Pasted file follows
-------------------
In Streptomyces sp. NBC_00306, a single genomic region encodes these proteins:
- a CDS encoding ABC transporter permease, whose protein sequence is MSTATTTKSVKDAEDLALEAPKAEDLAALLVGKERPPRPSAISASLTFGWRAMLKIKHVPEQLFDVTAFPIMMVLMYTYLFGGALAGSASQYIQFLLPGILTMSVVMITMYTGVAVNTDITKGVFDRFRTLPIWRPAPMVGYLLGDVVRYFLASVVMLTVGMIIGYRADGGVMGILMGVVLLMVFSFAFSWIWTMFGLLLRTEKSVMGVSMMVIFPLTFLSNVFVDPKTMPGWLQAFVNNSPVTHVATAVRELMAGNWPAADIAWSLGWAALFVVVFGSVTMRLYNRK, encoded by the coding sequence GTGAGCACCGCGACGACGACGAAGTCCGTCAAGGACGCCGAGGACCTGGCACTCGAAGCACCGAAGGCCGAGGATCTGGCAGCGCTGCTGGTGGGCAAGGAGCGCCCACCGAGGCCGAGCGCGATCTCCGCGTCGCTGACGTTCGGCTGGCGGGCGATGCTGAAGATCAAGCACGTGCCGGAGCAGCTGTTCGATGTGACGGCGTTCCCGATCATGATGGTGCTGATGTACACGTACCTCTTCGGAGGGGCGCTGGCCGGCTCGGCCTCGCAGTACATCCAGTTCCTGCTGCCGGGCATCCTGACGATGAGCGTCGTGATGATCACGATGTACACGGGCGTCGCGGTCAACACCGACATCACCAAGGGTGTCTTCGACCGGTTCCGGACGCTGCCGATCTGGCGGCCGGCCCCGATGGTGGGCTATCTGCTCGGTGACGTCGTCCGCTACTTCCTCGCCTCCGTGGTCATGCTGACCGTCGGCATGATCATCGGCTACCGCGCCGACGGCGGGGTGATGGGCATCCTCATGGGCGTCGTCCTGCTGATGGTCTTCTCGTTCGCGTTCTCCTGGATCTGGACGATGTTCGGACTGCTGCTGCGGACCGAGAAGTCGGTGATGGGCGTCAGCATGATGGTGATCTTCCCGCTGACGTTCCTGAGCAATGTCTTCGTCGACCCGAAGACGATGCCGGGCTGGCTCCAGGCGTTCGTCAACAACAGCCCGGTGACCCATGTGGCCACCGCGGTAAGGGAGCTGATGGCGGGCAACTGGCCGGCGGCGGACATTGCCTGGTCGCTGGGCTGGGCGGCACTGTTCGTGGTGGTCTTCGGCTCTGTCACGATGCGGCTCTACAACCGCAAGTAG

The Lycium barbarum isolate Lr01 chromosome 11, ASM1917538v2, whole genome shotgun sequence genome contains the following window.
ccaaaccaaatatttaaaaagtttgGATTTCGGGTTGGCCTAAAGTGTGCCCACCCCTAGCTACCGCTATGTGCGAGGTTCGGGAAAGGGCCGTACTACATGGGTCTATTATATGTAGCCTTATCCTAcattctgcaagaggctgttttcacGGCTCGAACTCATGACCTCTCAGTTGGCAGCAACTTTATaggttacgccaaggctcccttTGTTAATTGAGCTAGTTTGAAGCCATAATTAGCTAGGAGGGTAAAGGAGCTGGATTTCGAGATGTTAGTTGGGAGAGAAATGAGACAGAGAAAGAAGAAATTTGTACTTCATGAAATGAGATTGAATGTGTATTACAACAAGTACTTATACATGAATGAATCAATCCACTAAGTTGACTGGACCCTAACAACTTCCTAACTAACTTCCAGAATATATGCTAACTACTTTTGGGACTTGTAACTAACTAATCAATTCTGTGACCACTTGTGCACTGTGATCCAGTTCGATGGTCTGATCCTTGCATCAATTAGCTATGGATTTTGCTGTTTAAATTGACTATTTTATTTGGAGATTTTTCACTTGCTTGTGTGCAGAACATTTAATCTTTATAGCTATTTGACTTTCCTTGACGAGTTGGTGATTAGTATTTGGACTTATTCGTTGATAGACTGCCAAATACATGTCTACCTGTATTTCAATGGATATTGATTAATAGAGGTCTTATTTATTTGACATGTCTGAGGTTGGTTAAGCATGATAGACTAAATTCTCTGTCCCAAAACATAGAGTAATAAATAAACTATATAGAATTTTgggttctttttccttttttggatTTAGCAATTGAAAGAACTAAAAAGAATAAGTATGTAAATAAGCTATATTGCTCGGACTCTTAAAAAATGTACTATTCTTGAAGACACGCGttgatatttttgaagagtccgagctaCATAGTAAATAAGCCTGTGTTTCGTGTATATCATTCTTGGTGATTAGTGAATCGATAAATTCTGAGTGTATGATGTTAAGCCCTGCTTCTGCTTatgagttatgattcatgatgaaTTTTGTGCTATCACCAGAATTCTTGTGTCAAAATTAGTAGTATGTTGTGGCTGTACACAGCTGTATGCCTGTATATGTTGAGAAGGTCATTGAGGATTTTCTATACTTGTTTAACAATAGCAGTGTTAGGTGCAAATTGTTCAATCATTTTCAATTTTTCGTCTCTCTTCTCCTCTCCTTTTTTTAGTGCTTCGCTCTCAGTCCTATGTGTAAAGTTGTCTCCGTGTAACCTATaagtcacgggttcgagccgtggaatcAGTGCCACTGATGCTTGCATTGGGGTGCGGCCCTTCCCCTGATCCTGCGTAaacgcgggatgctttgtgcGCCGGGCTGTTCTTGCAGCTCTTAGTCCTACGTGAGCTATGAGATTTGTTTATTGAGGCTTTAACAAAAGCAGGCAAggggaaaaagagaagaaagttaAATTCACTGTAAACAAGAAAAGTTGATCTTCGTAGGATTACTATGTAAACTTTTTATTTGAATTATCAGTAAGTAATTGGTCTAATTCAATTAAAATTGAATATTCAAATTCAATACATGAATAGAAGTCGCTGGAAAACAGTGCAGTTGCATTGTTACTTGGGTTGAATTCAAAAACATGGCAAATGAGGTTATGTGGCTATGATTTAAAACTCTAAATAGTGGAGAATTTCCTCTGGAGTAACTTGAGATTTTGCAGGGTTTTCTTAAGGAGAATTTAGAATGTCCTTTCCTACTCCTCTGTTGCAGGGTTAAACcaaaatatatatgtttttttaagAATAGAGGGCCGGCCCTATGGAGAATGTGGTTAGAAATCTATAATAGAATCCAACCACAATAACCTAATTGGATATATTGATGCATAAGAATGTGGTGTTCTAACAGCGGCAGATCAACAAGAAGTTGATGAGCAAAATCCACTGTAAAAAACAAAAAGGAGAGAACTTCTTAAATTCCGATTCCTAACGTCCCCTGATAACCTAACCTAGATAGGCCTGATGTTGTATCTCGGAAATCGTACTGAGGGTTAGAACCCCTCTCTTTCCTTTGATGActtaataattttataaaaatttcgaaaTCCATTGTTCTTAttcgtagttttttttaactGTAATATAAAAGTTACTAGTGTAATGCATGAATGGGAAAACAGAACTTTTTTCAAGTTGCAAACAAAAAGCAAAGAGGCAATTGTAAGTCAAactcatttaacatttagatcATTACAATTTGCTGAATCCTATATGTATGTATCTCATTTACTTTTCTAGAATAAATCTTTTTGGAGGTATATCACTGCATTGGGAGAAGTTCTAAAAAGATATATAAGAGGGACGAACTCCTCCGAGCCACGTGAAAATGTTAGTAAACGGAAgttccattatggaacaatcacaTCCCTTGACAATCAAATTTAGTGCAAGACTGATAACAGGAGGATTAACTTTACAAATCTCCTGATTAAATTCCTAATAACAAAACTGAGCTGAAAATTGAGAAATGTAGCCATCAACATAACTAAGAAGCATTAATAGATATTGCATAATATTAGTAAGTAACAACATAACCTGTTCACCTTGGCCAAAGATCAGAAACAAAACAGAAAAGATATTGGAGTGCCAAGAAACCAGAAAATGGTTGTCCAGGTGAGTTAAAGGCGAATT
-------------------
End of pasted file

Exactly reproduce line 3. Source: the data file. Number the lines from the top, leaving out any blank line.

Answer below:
The Lycium barbarum isolate Lr01 chromosome 11, ASM1917538v2, whole genome shotgun sequence genome contains the following window.